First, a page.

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Six Drive Bays
Thunderbolt 3, configure as single drives or as RAID-5, RAID-4, RAID-0, RAID-10 with RAID edition.
Up to 84 Terabytes, up to 1500 MB/sec!
Severe Duty: OWC Extreme Pro vs Intel 160GB G2
Please see the previous page for details on this test.
OWC Mercury Pro 240GB SSD
The 240GB Mercury Pro is a new model (May 2010), very similar to the 200GB Mercury Pro RE.
The main difference is 28% over-provisioning for the Pro RE model, and 7% over-provisioning for the Pro model, the idea being that intensive RAID use under 24 X 7 heavy duty applications deserves more set-aside for error correction and bad blocks.
For the vast majority of users with a single SSD, 7% over-provisioning is ample, yielding 20% more usable capacity at a slightly lower price. Remember, 7% over-provisioning is 7% more than most SSDs.
Mercury Pro : 120 / 240 / 480GB, 7% over-provisioning
Mercury Pro RE: 100 / 200 / 400GB, 28% over-provisioning (enterprise use, and for RAID-0)
OWC does not support or warrant the 7% Pro model for RAID-0 striping use, taking a very conservative and commendable stance, though you can use it in RAID at your own discretion.
More on all models of the OWC Mercury Pro. Either the Pro or the Pro RE models are great choice for the MPG Pro Workstation or MPG Pro Laptop, depending on workload and/or whether RAID-0 striping is used.
FAST USB 3.1 gen 1 interface +
eSATA + RAID stripe or mirror or independent drives.
Intel 160GB 2nd Generation (“G2”) SSD
This unit is Intel’s second generation product, with improved algorithms for maintaining performance. Its maximum performance is well below that of the OWC Mercury Pro, especially for writes.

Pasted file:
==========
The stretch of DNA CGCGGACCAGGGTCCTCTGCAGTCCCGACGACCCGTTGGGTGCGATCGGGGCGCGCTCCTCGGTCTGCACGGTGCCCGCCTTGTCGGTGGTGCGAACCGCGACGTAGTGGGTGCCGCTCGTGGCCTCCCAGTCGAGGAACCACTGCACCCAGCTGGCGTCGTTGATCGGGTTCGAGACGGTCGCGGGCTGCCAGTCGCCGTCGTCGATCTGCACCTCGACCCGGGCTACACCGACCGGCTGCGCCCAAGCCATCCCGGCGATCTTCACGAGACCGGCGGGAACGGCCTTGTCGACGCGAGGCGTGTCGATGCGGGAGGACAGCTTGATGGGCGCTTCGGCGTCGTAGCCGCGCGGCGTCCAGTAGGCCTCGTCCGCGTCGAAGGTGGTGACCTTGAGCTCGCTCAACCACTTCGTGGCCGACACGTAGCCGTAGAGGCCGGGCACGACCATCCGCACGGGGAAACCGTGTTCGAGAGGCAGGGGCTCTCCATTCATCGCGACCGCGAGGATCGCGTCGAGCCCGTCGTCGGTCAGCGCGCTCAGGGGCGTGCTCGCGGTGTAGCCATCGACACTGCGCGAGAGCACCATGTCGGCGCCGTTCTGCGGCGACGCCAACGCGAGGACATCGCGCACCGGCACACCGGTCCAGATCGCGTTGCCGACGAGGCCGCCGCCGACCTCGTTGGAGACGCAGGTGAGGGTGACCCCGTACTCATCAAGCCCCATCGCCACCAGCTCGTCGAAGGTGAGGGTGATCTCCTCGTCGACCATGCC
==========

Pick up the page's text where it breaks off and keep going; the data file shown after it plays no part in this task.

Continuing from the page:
The graph tells it all at a glance: the red and green lines at the top are the OWC Mercury Pro.
The Intel 160GB G2
The Intel 160GB G2 performed better than I expected it to: it did not degrade horribly as did the Crucial offerings. its behavior is a huge improvement over the pathological behavior of the first generation units.
However, the Intel G2 develops some severe write performance dropouts right down to 10MB/sec as seen in the orange lines in the graph below. This makes it unsuitable for use where consistent write performance is needed. Its read speed remained high, and read speed matters more than write speed for many (but not all) usage scenarios.
The 240GB OWC Mercury Pro was unfazed, running at astonishingly high speeds for reads and writes. An amazing performance. Its performance marks an important milestone with solid state drives, that of consistent performance under heavy use, and OWC deserves huge credit for bringing this high quality product to market.
The OWC Mercury Pro is so fast, that it’s right at the limits of the SATA bus for reads, and only a tad slower for writes.
Intel 160GB G2 average write / read speed: 93.6 / 215.6 MB/sec OWC Mercury Pro average write / read speed: 258.9 / 269.8 MB/sec
*Crucial and RealSSD are trademarks of Crucial
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